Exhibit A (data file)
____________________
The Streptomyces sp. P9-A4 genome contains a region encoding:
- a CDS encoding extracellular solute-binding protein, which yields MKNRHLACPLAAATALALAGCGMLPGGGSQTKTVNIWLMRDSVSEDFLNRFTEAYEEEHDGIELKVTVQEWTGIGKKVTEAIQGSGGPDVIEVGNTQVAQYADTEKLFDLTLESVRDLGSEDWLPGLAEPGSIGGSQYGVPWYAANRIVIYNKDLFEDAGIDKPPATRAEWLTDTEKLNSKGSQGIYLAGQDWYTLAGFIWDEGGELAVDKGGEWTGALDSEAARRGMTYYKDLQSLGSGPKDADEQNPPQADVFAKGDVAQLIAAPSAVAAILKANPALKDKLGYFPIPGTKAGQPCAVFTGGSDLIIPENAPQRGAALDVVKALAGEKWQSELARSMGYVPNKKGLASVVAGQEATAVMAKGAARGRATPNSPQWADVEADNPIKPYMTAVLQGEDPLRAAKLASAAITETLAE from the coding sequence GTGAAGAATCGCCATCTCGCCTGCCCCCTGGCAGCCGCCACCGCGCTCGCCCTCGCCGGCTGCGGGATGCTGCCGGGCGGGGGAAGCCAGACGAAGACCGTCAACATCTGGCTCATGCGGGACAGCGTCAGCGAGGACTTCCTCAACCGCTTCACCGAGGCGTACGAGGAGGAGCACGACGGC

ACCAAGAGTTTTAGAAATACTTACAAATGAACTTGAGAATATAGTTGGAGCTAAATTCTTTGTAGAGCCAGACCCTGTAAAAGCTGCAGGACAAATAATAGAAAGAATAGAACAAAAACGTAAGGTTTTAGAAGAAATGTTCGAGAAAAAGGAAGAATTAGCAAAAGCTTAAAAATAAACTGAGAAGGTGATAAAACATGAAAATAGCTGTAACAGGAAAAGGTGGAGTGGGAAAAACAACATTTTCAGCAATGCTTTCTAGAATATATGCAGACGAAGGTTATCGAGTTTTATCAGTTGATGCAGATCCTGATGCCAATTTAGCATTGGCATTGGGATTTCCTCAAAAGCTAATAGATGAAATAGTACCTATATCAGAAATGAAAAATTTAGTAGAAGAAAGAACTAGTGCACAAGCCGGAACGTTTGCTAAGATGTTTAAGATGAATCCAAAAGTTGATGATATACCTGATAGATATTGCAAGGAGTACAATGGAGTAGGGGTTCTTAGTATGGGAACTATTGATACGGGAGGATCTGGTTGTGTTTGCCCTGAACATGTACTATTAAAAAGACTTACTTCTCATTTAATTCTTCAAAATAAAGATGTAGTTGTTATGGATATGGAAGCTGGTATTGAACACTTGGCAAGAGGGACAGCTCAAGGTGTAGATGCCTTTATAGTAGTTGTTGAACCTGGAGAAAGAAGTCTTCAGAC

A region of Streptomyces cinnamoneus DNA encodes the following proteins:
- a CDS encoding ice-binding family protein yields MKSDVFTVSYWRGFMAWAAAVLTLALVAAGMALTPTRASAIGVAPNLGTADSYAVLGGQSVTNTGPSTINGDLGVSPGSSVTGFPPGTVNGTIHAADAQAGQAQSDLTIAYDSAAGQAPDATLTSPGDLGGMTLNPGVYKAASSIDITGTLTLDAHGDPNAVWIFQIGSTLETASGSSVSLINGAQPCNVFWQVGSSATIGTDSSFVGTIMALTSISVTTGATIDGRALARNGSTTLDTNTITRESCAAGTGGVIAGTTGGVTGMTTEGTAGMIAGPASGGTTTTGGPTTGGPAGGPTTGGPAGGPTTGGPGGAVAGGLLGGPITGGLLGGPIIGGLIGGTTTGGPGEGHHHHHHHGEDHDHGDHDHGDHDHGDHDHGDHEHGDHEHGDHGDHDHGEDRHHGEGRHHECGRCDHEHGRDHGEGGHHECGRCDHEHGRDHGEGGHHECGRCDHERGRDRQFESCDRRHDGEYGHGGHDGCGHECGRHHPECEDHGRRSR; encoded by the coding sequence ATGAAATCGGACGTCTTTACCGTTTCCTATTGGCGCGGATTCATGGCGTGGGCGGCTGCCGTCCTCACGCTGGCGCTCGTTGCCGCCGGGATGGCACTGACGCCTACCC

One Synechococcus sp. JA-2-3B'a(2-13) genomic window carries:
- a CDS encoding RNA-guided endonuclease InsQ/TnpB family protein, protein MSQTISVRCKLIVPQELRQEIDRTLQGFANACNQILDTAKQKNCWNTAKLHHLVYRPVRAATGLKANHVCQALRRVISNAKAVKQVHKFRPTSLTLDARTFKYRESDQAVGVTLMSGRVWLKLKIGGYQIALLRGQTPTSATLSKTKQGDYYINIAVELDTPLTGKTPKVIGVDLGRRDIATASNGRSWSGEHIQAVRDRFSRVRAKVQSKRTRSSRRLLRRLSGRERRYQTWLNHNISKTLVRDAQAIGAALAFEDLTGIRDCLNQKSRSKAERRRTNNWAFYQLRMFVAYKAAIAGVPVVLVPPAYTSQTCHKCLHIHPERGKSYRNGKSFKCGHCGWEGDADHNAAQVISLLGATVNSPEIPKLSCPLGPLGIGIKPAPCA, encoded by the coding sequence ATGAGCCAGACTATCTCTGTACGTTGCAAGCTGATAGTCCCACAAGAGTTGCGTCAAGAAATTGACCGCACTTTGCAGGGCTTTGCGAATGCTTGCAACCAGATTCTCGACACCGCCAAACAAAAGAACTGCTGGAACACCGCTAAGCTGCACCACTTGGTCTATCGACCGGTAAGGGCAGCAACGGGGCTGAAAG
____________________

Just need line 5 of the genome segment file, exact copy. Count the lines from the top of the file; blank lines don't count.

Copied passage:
- a CDS encoding ice-binding family protein yields MKSDVFTVSYWRGFMAWAAAVLTLALVAAGMALTPTRASAIGVAPNLGTADSYAVLGGQSVTNTGPSTINGDLGVSPGSSVTGFPPGTVNGTIHAADAQAGQAQSDLTIAYDSAAGQAPDATLTSPGDLGGMTLNPGVYKAASSIDITGTLTLDAHGDPNAVWIFQIGSTLETASGSSVSLINGAQPCNVFWQVGSSATIGTDSSFVGTIMALTSISVTTGATIDGRALARNGSTTLDTNTITRESCAAGTGGVIAGTTGGVTGMTTEGTAGMIAGPASGGTTTTGGPTTGGPAGGPTTGGPAGGPTTGGPGGAVAGGLLGGPITGGLLGGPIIGGLIGGTTTGGPGEGHHHHHHHGEDHDHGDHDHGDHDHGDHDHGDHEHGDHEHGDHGDHDHGEDRHHGEGRHHECGRCDHEHGRDHGEGGHHECGRCDHEHGRDHGEGGHHECGRCDHERGRDRQFESCDRRHDGEYGHGGHDGCGHECGRHHPECEDHGRRSR; encoded by the coding sequence ATGAAATCGGACGTCTTTACCGTTTCCTATTGGCGCGGATTCATGGCGTGGGCGGCTGCCGTCCTCACGCTGGCGCTCGTTGCCGCCGGGATGGCACTGACGCCTACCC